K.K. Desai, J.
1. This petition under Article 227 of the Constitution of India arises out of the award of the Industrial Tribunal dated December 14, 1965, whereby the Tribunal held in favour of the workmen of the 2nd respondent-Company that the lockout declared by the Company from January 13. 1964, was Illegal, and even so. In connection with the question of relief which the workmen claimed it held that the lockout was justified and the workmen would not be entitled to any relief The Tribunal further held that 114 workmen whose services were terminated from April 18, 1964; without any enquiry made in that connection, were not to 'go slow' (Production) and, in spite of notices dated January 9, 1964, and January 12, 1964, refused to give an undertaking demanded by the Company that they would not resort to go-slow tactics, that they would behave in a disciplined way and that they would give proper production to the satisfaction of the management. The finding was that as this reasonable demand of the Company was not complied with, the discharge of these 114 workmen was justified and they were not entitled to be reinstated.
2. In this petition, the main contentions made by Mr. Singhvi for the workmen are:--
(1) Where a lockout is declared to He illegal, it is a necessary consequence-that, in respect of the period of lockout, the workmen must be paid their wages. It was not permissible in law for the Tribunal to make a finding in respect of the illegal lockout that it was justified and on that footing reject the claim of the workmen to payment for the period pf the lockout.
(2) Where workmen are discharged from service without any enquiry as regards their alleged misconduct or otherwise, the relief of reinstatement is the right of the workmen. This right should have been accepted by the Tribunal infavour of the workmen and since the finding was that enquiry in respect of their misconduct or otherwise had never been held, the. relief of reinstatement should have been granted.
3. Now, in connection with these contentions, the facts which require to be noticed are as follows : In connection with the charter of demands dated May 21, 1962, made by the workmen, a settlement dated September 13, 1962, was made between the parties. Clause 7 of the settlement provided:
'7. That during the currency of this settlement, there shall be no strike or go-slow by the workmen in furtherance of their dispute/disputes and the company shall not resort to either lockout or closure of any department/departments during pendency of the dispute/ disputes of workmen as unfair labour practice.'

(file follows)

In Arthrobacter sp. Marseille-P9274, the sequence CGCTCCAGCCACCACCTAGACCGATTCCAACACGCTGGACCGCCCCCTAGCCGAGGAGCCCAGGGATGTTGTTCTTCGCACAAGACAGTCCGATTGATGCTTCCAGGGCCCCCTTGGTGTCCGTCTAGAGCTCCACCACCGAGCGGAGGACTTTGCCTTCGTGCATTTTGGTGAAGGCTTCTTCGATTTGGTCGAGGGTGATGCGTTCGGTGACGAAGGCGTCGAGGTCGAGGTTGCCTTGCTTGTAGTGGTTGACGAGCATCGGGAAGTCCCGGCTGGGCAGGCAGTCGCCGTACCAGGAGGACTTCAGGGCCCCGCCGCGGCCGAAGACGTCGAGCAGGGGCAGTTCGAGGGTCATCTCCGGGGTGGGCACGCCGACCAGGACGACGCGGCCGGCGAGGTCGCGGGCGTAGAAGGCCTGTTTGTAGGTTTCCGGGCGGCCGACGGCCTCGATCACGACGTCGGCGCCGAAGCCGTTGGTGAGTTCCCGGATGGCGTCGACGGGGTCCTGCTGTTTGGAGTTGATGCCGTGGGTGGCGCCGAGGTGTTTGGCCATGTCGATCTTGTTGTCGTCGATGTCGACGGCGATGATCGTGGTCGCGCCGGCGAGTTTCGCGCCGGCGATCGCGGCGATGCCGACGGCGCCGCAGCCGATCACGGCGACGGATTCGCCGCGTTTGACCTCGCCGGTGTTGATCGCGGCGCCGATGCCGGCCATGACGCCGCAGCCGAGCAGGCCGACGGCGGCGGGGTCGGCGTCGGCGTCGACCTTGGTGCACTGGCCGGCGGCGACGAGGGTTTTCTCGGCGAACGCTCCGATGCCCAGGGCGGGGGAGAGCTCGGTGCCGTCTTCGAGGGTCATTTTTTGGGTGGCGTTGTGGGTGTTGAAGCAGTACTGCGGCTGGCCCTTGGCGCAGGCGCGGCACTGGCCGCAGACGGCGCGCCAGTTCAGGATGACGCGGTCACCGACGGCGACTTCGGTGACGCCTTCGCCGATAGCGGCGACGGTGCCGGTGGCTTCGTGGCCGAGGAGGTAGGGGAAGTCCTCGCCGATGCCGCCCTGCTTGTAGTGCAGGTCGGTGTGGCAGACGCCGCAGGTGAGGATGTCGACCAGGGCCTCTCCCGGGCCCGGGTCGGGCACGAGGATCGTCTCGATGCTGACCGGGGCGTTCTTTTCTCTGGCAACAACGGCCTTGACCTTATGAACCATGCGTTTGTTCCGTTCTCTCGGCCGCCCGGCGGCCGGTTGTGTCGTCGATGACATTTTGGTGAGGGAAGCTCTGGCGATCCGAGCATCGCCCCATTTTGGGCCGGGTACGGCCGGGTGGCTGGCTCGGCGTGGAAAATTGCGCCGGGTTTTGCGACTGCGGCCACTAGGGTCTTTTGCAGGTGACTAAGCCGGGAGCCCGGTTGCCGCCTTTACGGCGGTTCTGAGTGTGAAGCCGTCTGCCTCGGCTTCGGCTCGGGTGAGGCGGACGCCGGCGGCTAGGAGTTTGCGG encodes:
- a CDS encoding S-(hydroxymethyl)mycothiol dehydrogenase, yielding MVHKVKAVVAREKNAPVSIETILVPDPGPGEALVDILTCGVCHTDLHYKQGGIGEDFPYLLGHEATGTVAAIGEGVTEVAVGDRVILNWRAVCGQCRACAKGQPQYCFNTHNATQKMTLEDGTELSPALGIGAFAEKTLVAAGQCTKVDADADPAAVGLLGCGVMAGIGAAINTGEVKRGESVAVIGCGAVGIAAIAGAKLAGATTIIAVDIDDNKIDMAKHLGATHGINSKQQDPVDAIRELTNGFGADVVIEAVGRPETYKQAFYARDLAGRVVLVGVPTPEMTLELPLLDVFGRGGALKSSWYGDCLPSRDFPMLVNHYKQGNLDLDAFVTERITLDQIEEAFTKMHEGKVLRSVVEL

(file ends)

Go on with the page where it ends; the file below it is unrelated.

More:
Under clause (4), the parties agreed to go to arbitration if any industrial disputes arose between them during the pendency of the agreement. There was a second settlement dated February 20, 1963, with which we are not concerned.
4. The Company's case is that, in respect of the above settlement dated September '13, 1962, the workmen continuously made agitations in respect of imaginary grievances and resorted to 'go-, slow' (production) tactics, and the Company was suffering losses. In connection with these disputes, the Company suspended one Ranjan from service on January 7, 1964. Partly by way of demonstrating their solidarity with Ranjan and partly to record their resentment against the violation of the terms of the settlement, the workmen resorted to organised 'slow down of production', in any event, as from January 1964. The 'Company, therefore, by a notice dated January 9, 1964, served upon all the workmen, recorded that as from December 14, 1963, the workers had slowed down the production in breach of the agreement dated September 13, 1962. The workmen had wilfully and deliberately almost stopped the production from the evening of January 8, 1964, without any reason whatsoever. This had affected the Company's position in respect of its production and was resulting in loss of credit with the customers. The Company drew attention of the workmen as regards the law declared by the Tribunals in connection with the go-slow production technique adopted by workmen . and gave notice that if the full production was not restored forthwith, the Company would be constrained to take necessary steps. The workmen continued their tactics of 'go-slow' (production) and they fatted to give .any response tothe above notice. The Company accordingly gave second notice dated January 12, 1964, and after recording all the relevant circumstances recorded that the. Company had concluded that it was not in the interest of the . Company and its staff to keep the factory open. There was danger to the property of the Company and to the lives of their loyal employees. It was stated that the factory would be closed with effect from January 13, 1964, unless an undertaking was given by the workmen that they would behave in a disciplined way and observe the discipline in the factory and also give, proper production to the satisfaction of the management.